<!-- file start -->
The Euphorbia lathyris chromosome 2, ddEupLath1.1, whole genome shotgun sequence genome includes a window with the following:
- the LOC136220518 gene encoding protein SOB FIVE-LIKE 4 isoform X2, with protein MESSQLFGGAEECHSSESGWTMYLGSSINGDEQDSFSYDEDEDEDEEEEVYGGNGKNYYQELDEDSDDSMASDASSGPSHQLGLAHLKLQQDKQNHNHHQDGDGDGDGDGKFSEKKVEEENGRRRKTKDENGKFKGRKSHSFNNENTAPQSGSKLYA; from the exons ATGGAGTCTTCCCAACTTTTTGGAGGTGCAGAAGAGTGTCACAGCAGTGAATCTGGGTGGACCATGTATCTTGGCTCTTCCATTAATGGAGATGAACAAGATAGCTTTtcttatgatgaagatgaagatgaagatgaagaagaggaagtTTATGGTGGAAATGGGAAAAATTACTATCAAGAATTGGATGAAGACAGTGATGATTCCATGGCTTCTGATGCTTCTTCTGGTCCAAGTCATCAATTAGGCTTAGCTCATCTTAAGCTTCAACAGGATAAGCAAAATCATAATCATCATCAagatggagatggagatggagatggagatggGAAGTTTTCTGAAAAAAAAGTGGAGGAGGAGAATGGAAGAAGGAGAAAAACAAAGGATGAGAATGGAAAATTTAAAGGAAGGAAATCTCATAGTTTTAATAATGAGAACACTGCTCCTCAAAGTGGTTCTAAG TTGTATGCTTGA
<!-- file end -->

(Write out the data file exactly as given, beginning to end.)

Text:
The Euphorbia lathyris chromosome 2, ddEupLath1.1, whole genome shotgun sequence genome includes a window with the following:
- the LOC136220518 gene encoding protein SOB FIVE-LIKE 4 isoform X2, with protein MESSQLFGGAEECHSSESGWTMYLGSSINGDEQDSFSYDEDEDEDEEEEVYGGNGKNYYQELDEDSDDSMASDASSGPSHQLGLAHLKLQQDKQNHNHHQDGDGDGDGDGKFSEKKVEEENGRRRKTKDENGKFKGRKSHSFNNENTAPQSGSKLYA; from the exons ATGGAGTCTTCCCAACTTTTTGGAGGTGCAGAAGAGTGTCACAGCAGTGAATCTGGGTGGACCATGTATCTTGGCTCTTCCATTAATGGAGATGAACAAGATAGCTTTtcttatgatgaagatgaagatgaagatgaagaagaggaagtTTATGGTGGAAATGGGAAAAATTACTATCAAGAATTGGATGAAGACAGTGATGATTCCATGGCTTCTGATGCTTCTTCTGGTCCAAGTCATCAATTAGGCTTAGCTCATCTTAAGCTTCAACAGGATAAGCAAAATCATAATCATCATCAagatggagatggagatggagatggagatggGAAGTTTTCTGAAAAAAAAGTGGAGGAGGAGAATGGAAGAAGGAGAAAAACAAAGGATGAGAATGGAAAATTTAAAGGAAGGAAATCTCATAGTTTTAATAATGAGAACACTGCTCCTCAAAGTGGTTCTAAG TTGTATGCTTGA